Glenn Spencer Glenn Spencer
Senior Vice President, Employment Policy Division, U.S. Chamber of Commerce


February 17, 2023


On February 15, a group of workers at a Tesla facility in Buffalo, New York announced their intention to seek a union. The facility in question does not actually build cars but instead builds and analyzes some of the systems that go into vehicles. It appears that the union is seeking to organize 800 autopilot analysts for now, with plans to go after another 1,000 workers at the plant later. 

Given that Tesla builds cars, it would seem logical for the United Auto Workers (UAW) to lead the campaign. However, it’s being pushed by Workers United, which is the same union that has launched campaigns at Starbucks and is just a front for the Service Employees International Union (SEIU). One wonders if the UAW will just sit this one out, or if it will make any effort to keep a union known mostly for organizing janitors and hospital workers away from the auto industry. 

Elon Musk, Tesla’s CEO, has been known to express his opinions on various subjects, so it will be interesting to see how the National Labor Relations Board (NLRB) views any statements he might make about the potential union drive. As of late, the NLRB has been on a campaign to silence employers, including CEOs, when they discuss unions. In addition to the General Counsel attempting to ban employee meetings where union issues might be discussed, the NLRB has also initiated a complaint against Amazon CEO Andy Jassy for some generic, non-controversial statements he made about unions in two TV interviews. This action triggered a letter from the U.S. Chamber to the NLRB’s Inspector General asking him to protect free speech rights guaranteed by the Taft-Hartley Act.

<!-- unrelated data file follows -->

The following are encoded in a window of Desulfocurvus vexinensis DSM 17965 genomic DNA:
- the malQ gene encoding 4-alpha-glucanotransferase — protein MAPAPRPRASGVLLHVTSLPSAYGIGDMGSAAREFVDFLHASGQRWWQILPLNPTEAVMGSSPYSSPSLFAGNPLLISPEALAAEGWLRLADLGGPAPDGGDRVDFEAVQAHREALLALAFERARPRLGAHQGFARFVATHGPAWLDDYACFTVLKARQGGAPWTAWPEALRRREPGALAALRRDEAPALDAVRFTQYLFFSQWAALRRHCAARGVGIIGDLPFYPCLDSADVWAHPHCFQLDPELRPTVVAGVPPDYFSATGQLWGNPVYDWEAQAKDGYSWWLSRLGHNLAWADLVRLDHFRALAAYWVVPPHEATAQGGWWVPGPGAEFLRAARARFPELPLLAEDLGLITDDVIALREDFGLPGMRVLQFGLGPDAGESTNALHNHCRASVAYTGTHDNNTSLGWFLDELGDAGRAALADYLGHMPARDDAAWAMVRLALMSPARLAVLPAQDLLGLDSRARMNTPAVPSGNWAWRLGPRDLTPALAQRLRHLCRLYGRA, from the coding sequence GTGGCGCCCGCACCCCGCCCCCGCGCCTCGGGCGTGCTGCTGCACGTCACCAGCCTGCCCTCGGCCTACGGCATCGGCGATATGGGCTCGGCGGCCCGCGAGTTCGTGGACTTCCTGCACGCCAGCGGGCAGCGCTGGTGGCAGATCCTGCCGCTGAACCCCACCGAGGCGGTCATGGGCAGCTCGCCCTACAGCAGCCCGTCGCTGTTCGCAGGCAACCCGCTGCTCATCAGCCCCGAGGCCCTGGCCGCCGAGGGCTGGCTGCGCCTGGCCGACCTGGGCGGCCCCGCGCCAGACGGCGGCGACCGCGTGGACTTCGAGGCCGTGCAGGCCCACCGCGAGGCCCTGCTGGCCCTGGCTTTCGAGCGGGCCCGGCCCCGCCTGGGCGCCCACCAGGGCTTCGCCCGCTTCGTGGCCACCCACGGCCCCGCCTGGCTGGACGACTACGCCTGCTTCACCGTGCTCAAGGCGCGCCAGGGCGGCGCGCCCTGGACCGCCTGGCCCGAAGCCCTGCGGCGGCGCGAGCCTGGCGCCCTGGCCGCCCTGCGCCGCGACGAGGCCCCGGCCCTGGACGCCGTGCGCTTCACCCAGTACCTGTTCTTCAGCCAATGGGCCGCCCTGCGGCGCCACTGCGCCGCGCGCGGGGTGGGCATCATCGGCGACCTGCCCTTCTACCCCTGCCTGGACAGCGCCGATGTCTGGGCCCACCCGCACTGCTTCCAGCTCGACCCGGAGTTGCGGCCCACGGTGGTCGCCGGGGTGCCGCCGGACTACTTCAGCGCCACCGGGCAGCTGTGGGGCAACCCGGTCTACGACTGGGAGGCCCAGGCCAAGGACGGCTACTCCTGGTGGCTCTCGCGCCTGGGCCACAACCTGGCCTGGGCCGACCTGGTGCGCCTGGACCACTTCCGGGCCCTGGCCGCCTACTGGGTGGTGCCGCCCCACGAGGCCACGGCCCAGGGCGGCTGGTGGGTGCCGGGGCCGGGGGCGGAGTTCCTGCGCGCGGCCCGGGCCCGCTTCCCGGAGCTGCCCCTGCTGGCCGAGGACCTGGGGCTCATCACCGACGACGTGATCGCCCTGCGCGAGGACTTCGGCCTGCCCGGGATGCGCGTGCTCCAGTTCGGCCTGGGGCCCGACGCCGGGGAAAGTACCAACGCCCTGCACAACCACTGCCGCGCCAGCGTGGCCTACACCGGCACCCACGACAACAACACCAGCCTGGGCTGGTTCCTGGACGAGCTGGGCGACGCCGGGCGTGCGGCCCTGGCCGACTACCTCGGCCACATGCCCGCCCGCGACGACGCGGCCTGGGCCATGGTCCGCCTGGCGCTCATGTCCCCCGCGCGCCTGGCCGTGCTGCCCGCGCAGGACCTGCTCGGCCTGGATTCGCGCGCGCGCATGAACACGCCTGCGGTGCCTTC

The media will undoubtedly play up this story as part of the supposed “wave” of union organizing, a narrative that has been fed by campaigns at a number of Starbucks stores. But as a recent U.S. Chamber blog noted, the Starbucks drive has decelerated considerably over the past few months. Moreover, union density fell yet again in 2022, according to the U.S. Department of Labor. 

Announcing an effort to unionize and actually completing the process are two different things, so there will be a lot more to play out here. Regardless of how the campaign turns out, it will be interesting to see if the NLRB uses it as another excuse to try and shut down free speech.   

About the authors

Glenn Spencer

Glenn Spencer

Spencer oversees the Chamber’s work on immigration, retirement security, traditional labor relations, human trafficking, wage hour and worker safety issues, EEOC matters, and state labor and employment law.

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